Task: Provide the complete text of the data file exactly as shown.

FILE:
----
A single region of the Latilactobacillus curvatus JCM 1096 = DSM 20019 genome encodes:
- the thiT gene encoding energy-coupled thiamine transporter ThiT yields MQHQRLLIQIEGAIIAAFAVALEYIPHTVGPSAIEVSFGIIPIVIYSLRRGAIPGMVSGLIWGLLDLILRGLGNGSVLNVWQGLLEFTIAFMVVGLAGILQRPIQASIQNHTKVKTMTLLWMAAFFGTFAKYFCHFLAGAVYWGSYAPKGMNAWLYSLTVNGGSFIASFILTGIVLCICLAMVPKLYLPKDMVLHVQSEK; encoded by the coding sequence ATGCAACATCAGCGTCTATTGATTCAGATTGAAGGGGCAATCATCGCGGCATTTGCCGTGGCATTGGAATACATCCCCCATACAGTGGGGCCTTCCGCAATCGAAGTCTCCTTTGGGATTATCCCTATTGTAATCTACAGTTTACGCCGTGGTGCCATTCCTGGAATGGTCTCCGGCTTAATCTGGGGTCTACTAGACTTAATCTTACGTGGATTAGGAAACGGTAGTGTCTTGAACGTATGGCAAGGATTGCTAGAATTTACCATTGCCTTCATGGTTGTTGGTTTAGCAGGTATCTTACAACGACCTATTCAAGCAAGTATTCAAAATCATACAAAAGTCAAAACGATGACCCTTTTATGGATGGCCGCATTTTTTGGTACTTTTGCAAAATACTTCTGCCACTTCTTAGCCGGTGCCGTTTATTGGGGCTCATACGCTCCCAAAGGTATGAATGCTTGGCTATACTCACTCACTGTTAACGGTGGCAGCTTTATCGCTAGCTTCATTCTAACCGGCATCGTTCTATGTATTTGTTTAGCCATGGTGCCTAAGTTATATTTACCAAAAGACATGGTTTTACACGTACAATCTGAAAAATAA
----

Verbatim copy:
A single region of the Latilactobacillus curvatus JCM 1096 = DSM 20019 genome encodes:
- the thiT gene encoding energy-coupled thiamine transporter ThiT yields MQHQRLLIQIEGAIIAAFAVALEYIPHTVGPSAIEVSFGIIPIVIYSLRRGAIPGMVSGLIWGLLDLILRGLGNGSVLNVWQGLLEFTIAFMVVGLAGILQRPIQASIQNHTKVKTMTLLWMAAFFGTFAKYFCHFLAGAVYWGSYAPKGMNAWLYSLTVNGGSFIASFILTGIVLCICLAMVPKLYLPKDMVLHVQSEK; encoded by the coding sequence ATGCAACATCAGCGTCTATTGATTCAGATTGAAGGGGCAATCATCGCGGCATTTGCCGTGGCATTGGAATACATCCCCCATACAGTGGGGCCTTCCGCAATCGAAGTCTCCTTTGGGATTATCCCTATTGTAATCTACAGTTTACGCCGTGGTGCCATTCCTGGAATGGTCTCCGGCTTAATCTGGGGTCTACTAGACTTAATCTTACGTGGATTAGGAAACGGTAGTGTCTTGAACGTATGGCAAGGATTGCTAGAATTTACCATTGCCTTCATGGTTGTTGGTTTAGCAGGTATCTTACAACGACCTATTCAAGCAAGTATTCAAAATCATACAAAAGTCAAAACGATGACCCTTTTATGGATGGCCGCATTTTTTGGTACTTTTGCAAAATACTTCTGCCACTTCTTAGCCGGTGCCGTTTATTGGGGCTCATACGCTCCCAAAGGTATGAATGCTTGGCTATACTCACTCACTGTTAACGGTGGCAGCTTTATCGCTAGCTTCATTCTAACCGGCATCGTTCTATGTATTTGTTTAGCCATGGTGCCTAAGTTATATTTACCAAAAGACATGGTTTTACACGTACAATCTGAAAAATAA